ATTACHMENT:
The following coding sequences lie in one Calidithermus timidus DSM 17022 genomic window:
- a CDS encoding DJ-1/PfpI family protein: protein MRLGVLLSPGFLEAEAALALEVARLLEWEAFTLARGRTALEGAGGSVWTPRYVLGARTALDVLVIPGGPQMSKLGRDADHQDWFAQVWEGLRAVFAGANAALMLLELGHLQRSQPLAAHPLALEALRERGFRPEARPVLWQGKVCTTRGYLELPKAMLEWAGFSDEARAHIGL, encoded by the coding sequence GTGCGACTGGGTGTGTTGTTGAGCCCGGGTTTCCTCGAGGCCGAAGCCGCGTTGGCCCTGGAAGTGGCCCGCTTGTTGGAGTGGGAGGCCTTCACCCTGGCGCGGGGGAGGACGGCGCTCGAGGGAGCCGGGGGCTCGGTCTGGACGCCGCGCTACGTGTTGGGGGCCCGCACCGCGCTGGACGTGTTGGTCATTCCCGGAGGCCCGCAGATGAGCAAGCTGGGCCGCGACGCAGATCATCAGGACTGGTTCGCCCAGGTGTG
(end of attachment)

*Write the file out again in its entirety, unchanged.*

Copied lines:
The following coding sequences lie in one Calidithermus timidus DSM 17022 genomic window:
- a CDS encoding DJ-1/PfpI family protein: protein MRLGVLLSPGFLEAEAALALEVARLLEWEAFTLARGRTALEGAGGSVWTPRYVLGARTALDVLVIPGGPQMSKLGRDADHQDWFAQVWEGLRAVFAGANAALMLLELGHLQRSQPLAAHPLALEALRERGFRPEARPVLWQGKVCTTRGYLELPKAMLEWAGFSDEARAHIGL, encoded by the coding sequence GTGCGACTGGGTGTGTTGTTGAGCCCGGGTTTCCTCGAGGCCGAAGCCGCGTTGGCCCTGGAAGTGGCCCGCTTGTTGGAGTGGGAGGCCTTCACCCTGGCGCGGGGGAGGACGGCGCTCGAGGGAGCCGGGGGCTCGGTCTGGACGCCGCGCTACGTGTTGGGGGCCCGCACCGCGCTGGACGTGTTGGTCATTCCCGGAGGCCCGCAGATGAGCAAGCTGGGCCGCGACGCAGATCATCAGGACTGGTTCGCCCAGGTGTG